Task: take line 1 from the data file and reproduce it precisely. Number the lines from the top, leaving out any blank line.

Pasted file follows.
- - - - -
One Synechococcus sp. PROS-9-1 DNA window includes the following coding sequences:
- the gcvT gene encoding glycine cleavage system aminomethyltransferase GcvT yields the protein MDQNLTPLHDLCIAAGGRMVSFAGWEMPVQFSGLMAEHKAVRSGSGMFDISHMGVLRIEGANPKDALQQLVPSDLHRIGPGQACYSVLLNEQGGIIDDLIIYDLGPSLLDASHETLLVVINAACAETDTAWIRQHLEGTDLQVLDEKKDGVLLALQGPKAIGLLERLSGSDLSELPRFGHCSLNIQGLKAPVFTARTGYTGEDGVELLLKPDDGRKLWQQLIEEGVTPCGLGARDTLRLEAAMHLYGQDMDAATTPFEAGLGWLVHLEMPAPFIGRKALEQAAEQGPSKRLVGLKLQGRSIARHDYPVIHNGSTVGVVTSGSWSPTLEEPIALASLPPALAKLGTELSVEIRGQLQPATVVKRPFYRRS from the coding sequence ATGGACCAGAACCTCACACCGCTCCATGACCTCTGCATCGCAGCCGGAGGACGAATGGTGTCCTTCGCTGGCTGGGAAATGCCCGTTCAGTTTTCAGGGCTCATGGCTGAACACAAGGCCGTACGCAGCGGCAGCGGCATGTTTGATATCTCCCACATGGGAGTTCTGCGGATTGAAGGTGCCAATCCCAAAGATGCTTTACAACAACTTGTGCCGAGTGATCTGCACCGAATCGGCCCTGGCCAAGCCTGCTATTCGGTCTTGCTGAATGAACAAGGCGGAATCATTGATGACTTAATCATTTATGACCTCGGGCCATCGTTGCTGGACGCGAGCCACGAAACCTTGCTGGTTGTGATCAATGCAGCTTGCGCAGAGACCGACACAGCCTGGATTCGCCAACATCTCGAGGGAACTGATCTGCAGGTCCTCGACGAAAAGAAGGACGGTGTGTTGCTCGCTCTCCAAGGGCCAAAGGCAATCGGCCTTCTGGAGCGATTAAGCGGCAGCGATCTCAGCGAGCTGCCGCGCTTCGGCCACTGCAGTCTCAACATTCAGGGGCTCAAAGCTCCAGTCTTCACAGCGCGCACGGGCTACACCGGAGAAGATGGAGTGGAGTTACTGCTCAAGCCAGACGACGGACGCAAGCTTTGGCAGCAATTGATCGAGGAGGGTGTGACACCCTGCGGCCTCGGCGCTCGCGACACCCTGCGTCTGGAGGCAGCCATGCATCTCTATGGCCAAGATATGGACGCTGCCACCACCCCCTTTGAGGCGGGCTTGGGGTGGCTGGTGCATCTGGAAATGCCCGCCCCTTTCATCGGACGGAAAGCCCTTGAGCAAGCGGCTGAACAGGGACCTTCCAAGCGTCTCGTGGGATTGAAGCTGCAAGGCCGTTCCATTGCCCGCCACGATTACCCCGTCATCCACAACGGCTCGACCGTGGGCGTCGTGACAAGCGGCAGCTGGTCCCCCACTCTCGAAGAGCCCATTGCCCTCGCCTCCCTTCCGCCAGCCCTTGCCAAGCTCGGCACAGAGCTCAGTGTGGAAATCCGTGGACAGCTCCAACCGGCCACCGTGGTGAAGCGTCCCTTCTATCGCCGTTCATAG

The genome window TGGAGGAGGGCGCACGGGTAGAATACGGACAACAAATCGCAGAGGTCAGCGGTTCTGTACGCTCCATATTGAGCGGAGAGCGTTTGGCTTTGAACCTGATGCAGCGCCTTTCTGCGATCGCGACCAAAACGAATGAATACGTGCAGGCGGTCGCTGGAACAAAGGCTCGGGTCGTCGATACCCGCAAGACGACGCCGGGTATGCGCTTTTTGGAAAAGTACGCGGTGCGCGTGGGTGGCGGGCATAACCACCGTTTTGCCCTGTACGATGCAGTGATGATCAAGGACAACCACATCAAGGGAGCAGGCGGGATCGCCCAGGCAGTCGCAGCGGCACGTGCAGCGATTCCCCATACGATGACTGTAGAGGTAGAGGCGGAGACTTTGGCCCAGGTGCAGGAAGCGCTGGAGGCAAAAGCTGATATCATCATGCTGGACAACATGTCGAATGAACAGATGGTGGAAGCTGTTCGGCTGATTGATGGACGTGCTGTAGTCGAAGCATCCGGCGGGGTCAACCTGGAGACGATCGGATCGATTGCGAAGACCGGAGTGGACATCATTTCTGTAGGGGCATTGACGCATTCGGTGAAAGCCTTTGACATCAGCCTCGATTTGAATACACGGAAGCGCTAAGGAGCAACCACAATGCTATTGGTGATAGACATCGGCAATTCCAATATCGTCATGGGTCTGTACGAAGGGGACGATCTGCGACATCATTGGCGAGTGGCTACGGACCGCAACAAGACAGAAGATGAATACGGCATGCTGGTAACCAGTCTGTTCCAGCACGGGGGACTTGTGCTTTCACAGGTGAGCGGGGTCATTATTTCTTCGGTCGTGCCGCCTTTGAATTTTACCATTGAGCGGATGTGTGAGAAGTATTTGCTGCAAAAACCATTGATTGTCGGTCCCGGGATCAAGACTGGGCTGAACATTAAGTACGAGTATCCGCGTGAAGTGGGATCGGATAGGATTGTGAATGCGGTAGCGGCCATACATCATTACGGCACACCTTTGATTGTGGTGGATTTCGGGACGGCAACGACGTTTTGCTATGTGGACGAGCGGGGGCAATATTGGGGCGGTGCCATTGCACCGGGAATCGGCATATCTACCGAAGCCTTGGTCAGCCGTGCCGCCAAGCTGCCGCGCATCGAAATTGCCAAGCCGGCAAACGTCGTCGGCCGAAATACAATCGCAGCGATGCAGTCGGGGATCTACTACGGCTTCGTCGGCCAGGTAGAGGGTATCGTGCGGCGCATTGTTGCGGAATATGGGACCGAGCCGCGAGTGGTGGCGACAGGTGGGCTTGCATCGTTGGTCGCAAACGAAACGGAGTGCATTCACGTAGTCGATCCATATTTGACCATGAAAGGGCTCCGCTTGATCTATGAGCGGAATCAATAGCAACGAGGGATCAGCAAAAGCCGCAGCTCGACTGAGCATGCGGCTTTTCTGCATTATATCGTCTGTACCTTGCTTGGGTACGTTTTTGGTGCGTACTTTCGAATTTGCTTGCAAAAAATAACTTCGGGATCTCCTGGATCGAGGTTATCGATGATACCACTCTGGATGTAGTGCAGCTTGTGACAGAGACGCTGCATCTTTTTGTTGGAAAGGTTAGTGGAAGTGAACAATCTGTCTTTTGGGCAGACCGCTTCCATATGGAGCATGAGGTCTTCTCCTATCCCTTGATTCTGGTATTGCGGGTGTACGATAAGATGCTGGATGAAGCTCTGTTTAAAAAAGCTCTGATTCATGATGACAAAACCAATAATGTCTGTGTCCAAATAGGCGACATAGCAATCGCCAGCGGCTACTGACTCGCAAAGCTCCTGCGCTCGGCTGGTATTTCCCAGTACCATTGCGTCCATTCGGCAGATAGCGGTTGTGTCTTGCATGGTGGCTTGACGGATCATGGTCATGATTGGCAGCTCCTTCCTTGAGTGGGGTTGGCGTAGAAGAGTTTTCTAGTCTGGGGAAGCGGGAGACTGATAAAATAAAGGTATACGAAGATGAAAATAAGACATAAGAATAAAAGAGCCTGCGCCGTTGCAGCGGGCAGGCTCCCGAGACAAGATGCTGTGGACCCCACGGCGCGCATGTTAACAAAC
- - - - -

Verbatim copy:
One Synechococcus sp. PROS-9-1 DNA window includes the following coding sequences: